Heriot-Watt scientists are working with the Community of Arran Seabed Trust (COAST) and local volunteers to calculate the true volume of boat traffic in Lamlash Bay.
In the UK, only vessels over 15m long must broadcast their ID, activity, speed and position with an automatic identification system (AIS). It’s therefore easy to track how many larger vessels are coming in and out of the bay, and what they might be doing while they’re there.
Smaller boats, which can account for up to over 70% of all vessels in some areas, are under no obligation to use AIS.
That makes it difficult to estimate the true volume of marine vessel activity along Scotland’s coastlines, including Lamlash Bay.
Heriot-Watt’s Scottish Vessel Project received funding from the Natural Environment Research Council (NERC) and the charity Sea Changers to appoint an undergraduate student to work on the project.
Vessel data company Fleetmon is providing the AIS equipment and hosting the project’s data.
Professor Lauren McWhinnie from Heriot-Watt's Institute of Life and Earth Sciences said: “In collaboration with COAST we’re installing an AIS receiver for Lamlash Bay.
“Combining AIS data with land-based vessel counts will give us a more accurate picture of the number and types of vessels coming in and out of this environmentally-important area.
“Vessel traffic has potentially wide-ranging impacts on marine life. Boats can damage the seabed by anchoring on sensitive habitats such as reefs or impact protected species like seagrass beds that are found in Lamlash Bay’s waters.
“Species like seals and dolphins are also sensitive to disturbance from boats. Their physical presence can cause changes to their behaviour, and the noise they emit can impact sea mammals’ ability to communicate with each other”.
“Many vessel noise estimates are based primarily on AIS data - potentially not including almost 70% of the traffic, and just one of the reasons this work is important”.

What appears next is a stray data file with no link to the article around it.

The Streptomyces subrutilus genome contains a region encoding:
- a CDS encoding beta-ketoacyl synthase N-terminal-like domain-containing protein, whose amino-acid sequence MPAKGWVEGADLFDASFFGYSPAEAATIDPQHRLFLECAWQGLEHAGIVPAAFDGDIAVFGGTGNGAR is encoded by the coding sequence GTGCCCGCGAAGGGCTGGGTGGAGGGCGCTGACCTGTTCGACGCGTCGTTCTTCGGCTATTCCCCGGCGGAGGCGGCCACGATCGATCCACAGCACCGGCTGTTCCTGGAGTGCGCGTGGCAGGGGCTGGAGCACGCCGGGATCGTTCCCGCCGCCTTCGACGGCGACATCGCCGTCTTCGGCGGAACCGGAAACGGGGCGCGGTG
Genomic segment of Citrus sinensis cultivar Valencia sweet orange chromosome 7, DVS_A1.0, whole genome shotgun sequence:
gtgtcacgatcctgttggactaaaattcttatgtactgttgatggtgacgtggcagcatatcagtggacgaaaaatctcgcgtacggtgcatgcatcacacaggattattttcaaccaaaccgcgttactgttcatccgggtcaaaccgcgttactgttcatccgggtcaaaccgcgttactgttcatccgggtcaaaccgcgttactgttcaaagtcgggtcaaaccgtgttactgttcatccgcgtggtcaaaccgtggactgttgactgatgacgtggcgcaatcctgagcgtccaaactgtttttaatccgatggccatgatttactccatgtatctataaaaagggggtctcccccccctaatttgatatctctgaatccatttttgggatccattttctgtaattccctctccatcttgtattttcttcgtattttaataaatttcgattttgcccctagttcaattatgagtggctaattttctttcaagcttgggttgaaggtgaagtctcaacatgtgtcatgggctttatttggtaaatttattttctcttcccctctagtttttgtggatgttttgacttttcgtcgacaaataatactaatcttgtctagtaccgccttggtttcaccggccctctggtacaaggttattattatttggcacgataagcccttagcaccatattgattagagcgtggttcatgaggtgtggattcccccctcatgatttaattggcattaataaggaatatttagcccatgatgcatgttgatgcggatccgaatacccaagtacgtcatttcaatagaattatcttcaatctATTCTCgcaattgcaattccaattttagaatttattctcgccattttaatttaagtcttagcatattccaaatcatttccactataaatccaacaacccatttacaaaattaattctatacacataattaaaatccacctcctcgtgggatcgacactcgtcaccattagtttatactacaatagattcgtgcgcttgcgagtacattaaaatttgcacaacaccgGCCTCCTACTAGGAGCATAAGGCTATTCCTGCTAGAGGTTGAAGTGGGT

“This isn’t to say small boats shouldn’t be using Lamlash Bay. We just need a better understanding of exactly how much activity is happening so we can ensure that we are doing enough to protect the bay.
“It’s also an amazing opportunity to get a better understanding of how we can generate data on vessel traffic in other coastal areas.”
A uniquely-protected marine area
Lamlash Bay is Scotland’s only ‘no take’ zone, meaning no fish, shellfish or other marine life can be taken from the seafloor or shore.
Its status has been in place since 2008, following 13 years of campaigning by islanders, who were appalled by the dramatic decline of fish in the bay since the 1970s. A further campaign by community members resulted in an extension of the existing protection in 2014 to cover 280 km2 of Arran's coastal waters.
The South Arran Marine Protected Area restricts some of the most damaging fishing practices such as scallop dredging and bottom trawling, and protects sensitive habitats such as Flame Shell reefs, maerl beds and seagrass.
Sophie Plant from COAST said: “Lamlash Bay is home to some amazing marine life, including lobsters, scallops, seals, dolphins and one of the largest maerl beds in Scotland.
“Since the No Take Zone was established almost 15 years ago, researchers have seen significant increases in biodiversity and marine life density has more than doubled. These benefits extend to commercial species such as lobsters and scallops whose size, age and abundance are significantly better.
“The lack of fishing in the area has allowed it to begin to recover, providing more complex habitats that provide nursery grounds for juvenile fish and benefitting the wider marine environment.
“As a community-led organization since its inception, COAST champions research that gets citizen scientists involved in gathering data on our seas.
“This project with Heriot-Watt will allow Arran residents to understand boat activity in Lamlash Bay better so we can continue to work together as a community to protect the unique marine life of the area for many years to come.”
Valuable work experience
The project is funded by charity Sea Changers and the NERC Research Experience Placements, through the SUPER CDT, which offer paid summer placements to undergraduates so they can gain valuable skills and hands-on experience.
The work in Arran is just one part of the research undertaken by the Scottish Vessel Project, which is gathering information on the presence, distribution and type of vessels around coastal Scotland.